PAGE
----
Tuesday, December 07, 2010

SHAKESPEARE: King Lear and the Great Books

The Great Books concept is centered around the idea that all the readings focus on one great conversation. King Lear is a play that demonstrates the wisdom of this concept. David Hume, for example, in his essay Of Personal Identity raises the question about how much we really know; even about ourselves. In this play we can ask the same question. Does King Lear ever know who he really is? Does anybody? At the start of the play Lear has all the power of a king and isn’t afraid to use it. By the end of the play he’s just a weak old man and can’t even rule his own family. The ending may make some of us question how stern a stuff we’re made of. Does it take some sort of big life test to learn what we’re really made of? How would we react when the chips are down? Lear’s evil daughters know him better than he knows himself. They know he’s getting old and weak and say so: 'Tis the infirmity of his age: yet he hath ever but slenderly known himself. And once he’s lost his power Lear becomes like the emperor with no clothes. Without his power he’s lost. Even Lear himself asks Who is it that can tell me who I am? So Hume was well within the Great Books tradition when asking questions like: who am I?

Dante’s vision of power is quite different from that envisioned in the world of King Lear. For Dante all power comes from a divine source. And in the end all punishment will be in God’s hands. King Lear protests that I am a man More sinned against than sinning. That may be true but it’s not up to Lear to decide the point. People can’t be objective judges of their own cases. God will judge and determine who has sinned and to what extent. In one view King Lear seriously disrupted the natural order of things when he abdicated his responsibilities. Is this a sin or just poor judgment? Or take another case. Edmund and Gloucester both used deceit. What was the difference? Edmund deceived his brother because he wanted to take away his estate and title. Gloucester deceived his guests because they were corrupt and he wanted to remain loyal to the rightful king. But was King Lear still the rightful ruler? He had already abdicated his throne and power. Why should Gloucester remain loyal? Also, at the end Edmund seemed to repent of his evil. Does this result in a Get Out Of Hell Free card? Maybe. Dante had definite views on these things and participated in the great conversation.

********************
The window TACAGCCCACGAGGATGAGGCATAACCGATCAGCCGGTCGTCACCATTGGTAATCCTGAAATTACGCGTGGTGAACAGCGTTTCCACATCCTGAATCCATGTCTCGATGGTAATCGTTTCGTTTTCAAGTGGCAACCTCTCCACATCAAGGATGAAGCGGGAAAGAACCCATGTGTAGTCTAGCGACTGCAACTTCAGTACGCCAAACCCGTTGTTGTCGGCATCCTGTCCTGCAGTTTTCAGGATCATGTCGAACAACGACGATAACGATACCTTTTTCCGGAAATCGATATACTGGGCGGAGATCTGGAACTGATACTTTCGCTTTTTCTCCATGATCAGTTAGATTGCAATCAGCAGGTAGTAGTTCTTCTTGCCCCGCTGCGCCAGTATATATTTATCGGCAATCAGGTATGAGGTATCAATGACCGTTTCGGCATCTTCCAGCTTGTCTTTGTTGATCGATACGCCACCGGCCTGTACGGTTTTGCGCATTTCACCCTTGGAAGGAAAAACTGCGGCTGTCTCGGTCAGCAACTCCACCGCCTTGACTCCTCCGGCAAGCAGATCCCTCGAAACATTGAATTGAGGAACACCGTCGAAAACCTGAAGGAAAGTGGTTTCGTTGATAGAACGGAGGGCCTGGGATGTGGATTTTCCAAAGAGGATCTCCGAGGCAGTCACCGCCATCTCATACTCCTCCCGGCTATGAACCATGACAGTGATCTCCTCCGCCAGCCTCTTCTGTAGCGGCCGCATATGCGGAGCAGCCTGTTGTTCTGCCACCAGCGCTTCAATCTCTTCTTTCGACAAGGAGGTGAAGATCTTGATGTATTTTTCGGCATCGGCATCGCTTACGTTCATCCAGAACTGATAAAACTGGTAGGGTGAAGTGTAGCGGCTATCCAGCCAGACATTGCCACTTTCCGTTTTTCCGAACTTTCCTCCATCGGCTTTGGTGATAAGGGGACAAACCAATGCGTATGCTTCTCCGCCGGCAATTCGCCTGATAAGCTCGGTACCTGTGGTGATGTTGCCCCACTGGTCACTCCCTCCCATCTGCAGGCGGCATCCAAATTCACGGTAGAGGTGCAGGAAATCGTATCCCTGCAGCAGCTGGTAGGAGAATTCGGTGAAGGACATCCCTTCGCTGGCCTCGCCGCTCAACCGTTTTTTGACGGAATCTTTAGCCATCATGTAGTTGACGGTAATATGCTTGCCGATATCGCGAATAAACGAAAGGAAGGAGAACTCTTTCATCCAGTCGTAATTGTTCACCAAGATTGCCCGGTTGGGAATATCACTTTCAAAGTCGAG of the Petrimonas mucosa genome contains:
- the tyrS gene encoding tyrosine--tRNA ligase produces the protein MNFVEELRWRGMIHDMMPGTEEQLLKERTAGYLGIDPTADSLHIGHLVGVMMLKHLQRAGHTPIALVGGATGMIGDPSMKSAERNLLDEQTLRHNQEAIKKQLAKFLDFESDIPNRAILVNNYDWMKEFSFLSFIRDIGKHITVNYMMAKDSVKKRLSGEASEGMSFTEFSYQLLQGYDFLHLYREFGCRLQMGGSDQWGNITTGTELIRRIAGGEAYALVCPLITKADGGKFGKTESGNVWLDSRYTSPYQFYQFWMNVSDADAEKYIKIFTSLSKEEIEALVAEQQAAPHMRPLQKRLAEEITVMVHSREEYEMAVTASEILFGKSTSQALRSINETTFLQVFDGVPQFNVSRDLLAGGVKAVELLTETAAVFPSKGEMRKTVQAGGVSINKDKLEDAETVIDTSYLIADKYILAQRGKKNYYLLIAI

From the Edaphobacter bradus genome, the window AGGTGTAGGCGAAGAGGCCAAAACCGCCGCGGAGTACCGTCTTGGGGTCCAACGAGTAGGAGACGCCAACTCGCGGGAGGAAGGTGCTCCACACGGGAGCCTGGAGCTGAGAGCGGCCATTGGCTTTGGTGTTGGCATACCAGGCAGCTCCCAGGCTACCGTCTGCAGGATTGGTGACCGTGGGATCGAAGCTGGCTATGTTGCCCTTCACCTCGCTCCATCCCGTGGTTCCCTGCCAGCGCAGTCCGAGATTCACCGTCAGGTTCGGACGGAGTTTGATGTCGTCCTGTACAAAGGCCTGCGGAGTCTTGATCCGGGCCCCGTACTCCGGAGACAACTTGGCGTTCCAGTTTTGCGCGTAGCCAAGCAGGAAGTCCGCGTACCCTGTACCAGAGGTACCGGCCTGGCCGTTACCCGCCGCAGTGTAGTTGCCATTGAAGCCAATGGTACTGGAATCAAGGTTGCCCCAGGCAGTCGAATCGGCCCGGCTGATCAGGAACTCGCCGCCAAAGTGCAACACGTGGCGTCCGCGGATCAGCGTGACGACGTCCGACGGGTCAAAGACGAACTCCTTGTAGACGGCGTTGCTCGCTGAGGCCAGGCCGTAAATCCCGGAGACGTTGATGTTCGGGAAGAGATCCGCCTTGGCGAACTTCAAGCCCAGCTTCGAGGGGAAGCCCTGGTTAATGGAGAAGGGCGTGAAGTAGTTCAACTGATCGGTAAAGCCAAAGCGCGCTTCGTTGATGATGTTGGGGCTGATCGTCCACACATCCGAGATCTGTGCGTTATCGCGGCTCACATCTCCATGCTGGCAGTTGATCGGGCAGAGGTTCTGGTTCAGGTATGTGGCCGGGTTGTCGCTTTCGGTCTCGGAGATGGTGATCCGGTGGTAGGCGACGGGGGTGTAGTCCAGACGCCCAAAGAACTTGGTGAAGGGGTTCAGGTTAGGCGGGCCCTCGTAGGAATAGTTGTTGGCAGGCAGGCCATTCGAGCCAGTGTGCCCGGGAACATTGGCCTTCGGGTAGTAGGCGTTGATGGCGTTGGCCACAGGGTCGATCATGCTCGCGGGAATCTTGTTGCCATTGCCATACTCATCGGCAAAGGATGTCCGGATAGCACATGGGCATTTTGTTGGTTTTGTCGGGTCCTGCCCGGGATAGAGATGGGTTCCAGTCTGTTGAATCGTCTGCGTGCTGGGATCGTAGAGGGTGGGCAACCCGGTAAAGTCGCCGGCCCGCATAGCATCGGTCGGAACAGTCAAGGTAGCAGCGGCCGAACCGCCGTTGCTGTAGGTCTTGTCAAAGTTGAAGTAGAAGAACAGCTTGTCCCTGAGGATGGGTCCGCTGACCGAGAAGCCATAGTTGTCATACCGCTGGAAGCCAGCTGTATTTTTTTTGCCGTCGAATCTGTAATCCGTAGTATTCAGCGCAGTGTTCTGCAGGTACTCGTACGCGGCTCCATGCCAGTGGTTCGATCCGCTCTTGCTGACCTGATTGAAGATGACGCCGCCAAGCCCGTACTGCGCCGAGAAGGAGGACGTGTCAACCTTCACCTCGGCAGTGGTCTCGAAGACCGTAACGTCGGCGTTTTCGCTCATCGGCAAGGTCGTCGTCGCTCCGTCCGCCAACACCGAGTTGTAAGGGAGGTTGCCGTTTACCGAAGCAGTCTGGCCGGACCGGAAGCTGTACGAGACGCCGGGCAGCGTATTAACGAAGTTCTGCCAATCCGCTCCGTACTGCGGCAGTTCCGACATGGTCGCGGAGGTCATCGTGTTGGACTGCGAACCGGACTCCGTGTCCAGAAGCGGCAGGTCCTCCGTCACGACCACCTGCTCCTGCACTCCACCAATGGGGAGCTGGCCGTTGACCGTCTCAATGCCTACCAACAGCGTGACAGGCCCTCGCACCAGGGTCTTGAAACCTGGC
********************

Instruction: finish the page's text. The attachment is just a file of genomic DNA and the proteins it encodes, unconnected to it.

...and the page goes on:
Edmund Burke was a citizen of the British Empire, just like Shakespeare. So he also had a unique English perspective. Burke’s Reflections on the Revolution in France showed that he was generally no friend to revolutionary ideas. But put yourself in Gloucester’s place (or Kent’s). King Lear has handed over all authority to his daughters. The daughters and Lear then have a quarrel. Now who should you follow? Who is doing the revolting and who is remaining loyal to legitimate authority? This question of legitimate political authority has a long tradition in the Great Books, going all the way back to the start with Homer. At the very dawn of Western civilization the question was: who has the right to rule? And how much right does the ruler have to make other people obey? Agamemnon and Achilles had a showdown over this very question. Burke is in the Western tradition when he asks why (and who) we should obey.

The Education of Henry Adams is part of the Western tradition too. Adams wasn’t happy about the education he received as a young man because it didn’t equip him to deal with life in the twentieth century. Here’s a question for King Lear: What kind of education would be best if we lived in Lear’s kingdom? In broad terms, should we be educated on how to be good people or how to succeed in a cut-throat environment? Besides, is it even possible to teach people like Goneril, Regan and Edmund how to be good? That’s what the great conversation is all about.